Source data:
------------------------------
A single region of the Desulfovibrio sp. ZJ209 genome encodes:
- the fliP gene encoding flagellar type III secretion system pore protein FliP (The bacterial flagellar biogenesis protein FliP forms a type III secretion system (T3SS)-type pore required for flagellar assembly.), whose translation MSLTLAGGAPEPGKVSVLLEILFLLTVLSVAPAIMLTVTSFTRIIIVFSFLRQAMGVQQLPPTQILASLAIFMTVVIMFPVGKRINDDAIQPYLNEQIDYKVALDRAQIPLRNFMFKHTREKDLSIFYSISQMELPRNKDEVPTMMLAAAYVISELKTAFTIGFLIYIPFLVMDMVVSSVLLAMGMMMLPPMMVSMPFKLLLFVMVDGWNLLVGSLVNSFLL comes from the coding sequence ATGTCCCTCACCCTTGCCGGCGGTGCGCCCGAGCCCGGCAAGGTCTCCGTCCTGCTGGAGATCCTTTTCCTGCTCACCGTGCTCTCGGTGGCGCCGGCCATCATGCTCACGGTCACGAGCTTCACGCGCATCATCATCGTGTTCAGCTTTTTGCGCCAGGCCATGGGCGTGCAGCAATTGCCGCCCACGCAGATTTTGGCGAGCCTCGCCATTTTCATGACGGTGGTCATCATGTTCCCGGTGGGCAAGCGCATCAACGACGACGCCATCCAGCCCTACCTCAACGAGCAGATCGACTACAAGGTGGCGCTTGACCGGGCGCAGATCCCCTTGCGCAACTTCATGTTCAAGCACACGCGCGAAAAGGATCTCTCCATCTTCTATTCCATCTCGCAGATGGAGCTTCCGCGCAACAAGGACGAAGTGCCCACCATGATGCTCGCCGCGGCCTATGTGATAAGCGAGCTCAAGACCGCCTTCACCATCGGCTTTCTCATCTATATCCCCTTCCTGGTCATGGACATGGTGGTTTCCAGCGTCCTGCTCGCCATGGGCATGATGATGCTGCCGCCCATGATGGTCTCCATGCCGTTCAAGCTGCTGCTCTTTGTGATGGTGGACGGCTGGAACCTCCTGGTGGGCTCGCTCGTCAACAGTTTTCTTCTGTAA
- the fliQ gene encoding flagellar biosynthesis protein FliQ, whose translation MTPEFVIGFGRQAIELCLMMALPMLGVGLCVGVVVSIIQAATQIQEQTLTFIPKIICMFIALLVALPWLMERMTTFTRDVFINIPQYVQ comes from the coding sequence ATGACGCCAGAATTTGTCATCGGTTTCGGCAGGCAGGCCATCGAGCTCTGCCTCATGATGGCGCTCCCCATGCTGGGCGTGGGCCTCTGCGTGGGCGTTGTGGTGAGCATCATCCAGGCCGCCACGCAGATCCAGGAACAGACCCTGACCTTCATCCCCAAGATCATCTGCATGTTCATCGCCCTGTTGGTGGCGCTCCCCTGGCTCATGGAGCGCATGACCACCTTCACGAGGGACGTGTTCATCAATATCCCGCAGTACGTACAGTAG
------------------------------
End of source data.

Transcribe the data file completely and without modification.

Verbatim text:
A single region of the Desulfovibrio sp. ZJ209 genome encodes:
- the fliP gene encoding flagellar type III secretion system pore protein FliP (The bacterial flagellar biogenesis protein FliP forms a type III secretion system (T3SS)-type pore required for flagellar assembly.), whose translation MSLTLAGGAPEPGKVSVLLEILFLLTVLSVAPAIMLTVTSFTRIIIVFSFLRQAMGVQQLPPTQILASLAIFMTVVIMFPVGKRINDDAIQPYLNEQIDYKVALDRAQIPLRNFMFKHTREKDLSIFYSISQMELPRNKDEVPTMMLAAAYVISELKTAFTIGFLIYIPFLVMDMVVSSVLLAMGMMMLPPMMVSMPFKLLLFVMVDGWNLLVGSLVNSFLL comes from the coding sequence ATGTCCCTCACCCTTGCCGGCGGTGCGCCCGAGCCCGGCAAGGTCTCCGTCCTGCTGGAGATCCTTTTCCTGCTCACCGTGCTCTCGGTGGCGCCGGCCATCATGCTCACGGTCACGAGCTTCACGCGCATCATCATCGTGTTCAGCTTTTTGCGCCAGGCCATGGGCGTGCAGCAATTGCCGCCCACGCAGATTTTGGCGAGCCTCGCCATTTTCATGACGGTGGTCATCATGTTCCCGGTGGGCAAGCGCATCAACGACGACGCCATCCAGCCCTACCTCAACGAGCAGATCGACTACAAGGTGGCGCTTGACCGGGCGCAGATCCCCTTGCGCAACTTCATGTTCAAGCACACGCGCGAAAAGGATCTCTCCATCTTCTATTCCATCTCGCAGATGGAGCTTCCGCGCAACAAGGACGAAGTGCCCACCATGATGCTCGCCGCGGCCTATGTGATAAGCGAGCTCAAGACCGCCTTCACCATCGGCTTTCTCATCTATATCCCCTTCCTGGTCATGGACATGGTGGTTTCCAGCGTCCTGCTCGCCATGGGCATGATGATGCTGCCGCCCATGATGGTCTCCATGCCGTTCAAGCTGCTGCTCTTTGTGATGGTGGACGGCTGGAACCTCCTGGTGGGCTCGCTCGTCAACAGTTTTCTTCTGTAA
- the fliQ gene encoding flagellar biosynthesis protein FliQ, whose translation MTPEFVIGFGRQAIELCLMMALPMLGVGLCVGVVVSIIQAATQIQEQTLTFIPKIICMFIALLVALPWLMERMTTFTRDVFINIPQYVQ comes from the coding sequence ATGACGCCAGAATTTGTCATCGGTTTCGGCAGGCAGGCCATCGAGCTCTGCCTCATGATGGCGCTCCCCATGCTGGGCGTGGGCCTCTGCGTGGGCGTTGTGGTGAGCATCATCCAGGCCGCCACGCAGATCCAGGAACAGACCCTGACCTTCATCCCCAAGATCATCTGCATGTTCATCGCCCTGTTGGTGGCGCTCCCCTGGCTCATGGAGCGCATGACCACCTTCACGAGGGACGTGTTCATCAATATCCCGCAGTACGTACAGTAG